The FM Broadcast band, being VHF, is characterized by line-of-sight propagation. This means the best signals are received in places that can “see” the antenna, meaning there are no significant obstructions in the path. Austin has somewhat rugged terrain, with deep valleys and tall hills. These terrain features mean there are some places within the city limits where KUT’s signal isn’t very good.
This map shows the visual horizon from KUT’s antenna. Areas shaded green have an unobstructed view of our antenna and will receive a very strong signal. There will be some signal in the un-shaded areas, but it can be weaker. In some cases, much weaker.
Here is a more representative map of the predicted coverage of KUT’s transmitter over the Austin metro area. The yellow shading represents areas where the signal strength is greater than 70 dBu, which is a very strong signal. This is what the Federal Communications Commission considers a “city-grade” signal. What is interesting in this map are areas where significant obstructions exist. If you live in one of these areas, it is likely you have trouble picking up KUT on clock radios or portable radios, which have less than optimum antennas.
This map shows the predicted coverage at 60 dBu, which is generally considered the listenable area for car radios and radios with outside antennas.
Anomalous Propagation, or why you sometimes hear that religious station from Houston in the morning instead of KUT.
While VHF propagation is normally characterized by line-of-sight, sometimes the weather conditions are such that signals travel much further than normal. The most common phenomenon that causes this is tropospheric ducting.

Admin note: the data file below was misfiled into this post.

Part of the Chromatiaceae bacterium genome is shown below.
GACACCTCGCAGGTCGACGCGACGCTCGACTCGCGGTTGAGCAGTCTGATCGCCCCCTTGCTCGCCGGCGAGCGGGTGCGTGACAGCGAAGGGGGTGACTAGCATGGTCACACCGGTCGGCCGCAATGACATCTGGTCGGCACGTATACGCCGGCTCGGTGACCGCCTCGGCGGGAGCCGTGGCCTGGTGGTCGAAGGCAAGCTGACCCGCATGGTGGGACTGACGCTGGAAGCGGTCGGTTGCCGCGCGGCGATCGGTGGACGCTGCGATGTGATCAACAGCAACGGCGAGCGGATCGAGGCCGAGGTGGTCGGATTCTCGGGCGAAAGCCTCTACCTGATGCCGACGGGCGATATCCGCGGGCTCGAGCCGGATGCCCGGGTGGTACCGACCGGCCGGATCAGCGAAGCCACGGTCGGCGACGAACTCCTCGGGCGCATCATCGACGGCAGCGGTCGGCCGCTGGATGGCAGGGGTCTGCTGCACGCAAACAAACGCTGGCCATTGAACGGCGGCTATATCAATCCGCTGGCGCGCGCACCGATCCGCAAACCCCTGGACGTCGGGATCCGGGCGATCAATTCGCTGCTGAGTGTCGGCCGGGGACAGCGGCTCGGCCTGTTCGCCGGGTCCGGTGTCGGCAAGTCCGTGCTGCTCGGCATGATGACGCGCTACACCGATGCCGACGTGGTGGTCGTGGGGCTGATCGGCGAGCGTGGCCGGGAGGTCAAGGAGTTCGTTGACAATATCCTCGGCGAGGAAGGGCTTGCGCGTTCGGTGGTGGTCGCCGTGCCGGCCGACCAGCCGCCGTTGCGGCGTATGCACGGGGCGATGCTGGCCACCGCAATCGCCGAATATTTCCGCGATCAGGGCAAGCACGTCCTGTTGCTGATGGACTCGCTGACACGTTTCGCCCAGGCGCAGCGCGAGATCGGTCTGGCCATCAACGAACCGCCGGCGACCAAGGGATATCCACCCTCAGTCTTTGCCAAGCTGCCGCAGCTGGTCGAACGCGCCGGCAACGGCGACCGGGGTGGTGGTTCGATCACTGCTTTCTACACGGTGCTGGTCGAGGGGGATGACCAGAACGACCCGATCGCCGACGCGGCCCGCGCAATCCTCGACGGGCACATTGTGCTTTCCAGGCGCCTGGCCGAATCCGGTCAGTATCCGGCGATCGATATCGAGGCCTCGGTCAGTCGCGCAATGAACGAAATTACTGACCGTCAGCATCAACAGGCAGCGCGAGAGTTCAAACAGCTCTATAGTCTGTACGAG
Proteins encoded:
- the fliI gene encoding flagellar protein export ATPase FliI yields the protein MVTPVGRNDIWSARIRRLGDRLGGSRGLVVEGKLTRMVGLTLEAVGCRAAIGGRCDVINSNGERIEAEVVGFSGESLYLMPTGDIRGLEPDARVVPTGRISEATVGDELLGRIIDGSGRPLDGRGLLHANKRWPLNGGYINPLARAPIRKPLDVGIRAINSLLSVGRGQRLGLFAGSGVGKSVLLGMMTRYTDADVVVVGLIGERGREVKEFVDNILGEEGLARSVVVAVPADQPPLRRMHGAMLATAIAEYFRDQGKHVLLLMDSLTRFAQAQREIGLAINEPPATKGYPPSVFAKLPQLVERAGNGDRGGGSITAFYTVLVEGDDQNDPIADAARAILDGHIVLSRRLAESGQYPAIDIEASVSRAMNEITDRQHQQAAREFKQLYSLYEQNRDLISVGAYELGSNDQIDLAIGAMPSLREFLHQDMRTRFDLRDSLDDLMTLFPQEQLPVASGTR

Signals that come in via tropospheric ducting can be as strong, or stronger, than the local signal, and due to the capture effect of FM receivers, the stronger signal will be the one heard. These effects normally only last a few hours, and once the atmosphere warms up, the ducts cease to exist and propagation returns to normal.
Tropospheric ducting is most evident on spring and fall mornings, but can happen anytime weather conditions exist that permit the ducts to form in the atmosphere.
Picket-fencing and multipath, or why you hear that “swishy sound” when driving around downtown.
Radio signals can be reflected by buildings and other objects in the vicinity of the receiver. Because of the different path lengths taken by the direct and reflected signals, the signals arrive at different times. The relationship between these times causes the signal to be stronger or weaker depending on whether the waves arrive in-phase or out-of-phase. This phenomenon is called “multipath.” There is really nothing that can be done about it, it’s just one of those things that happens when radio waves encounter reflective objects.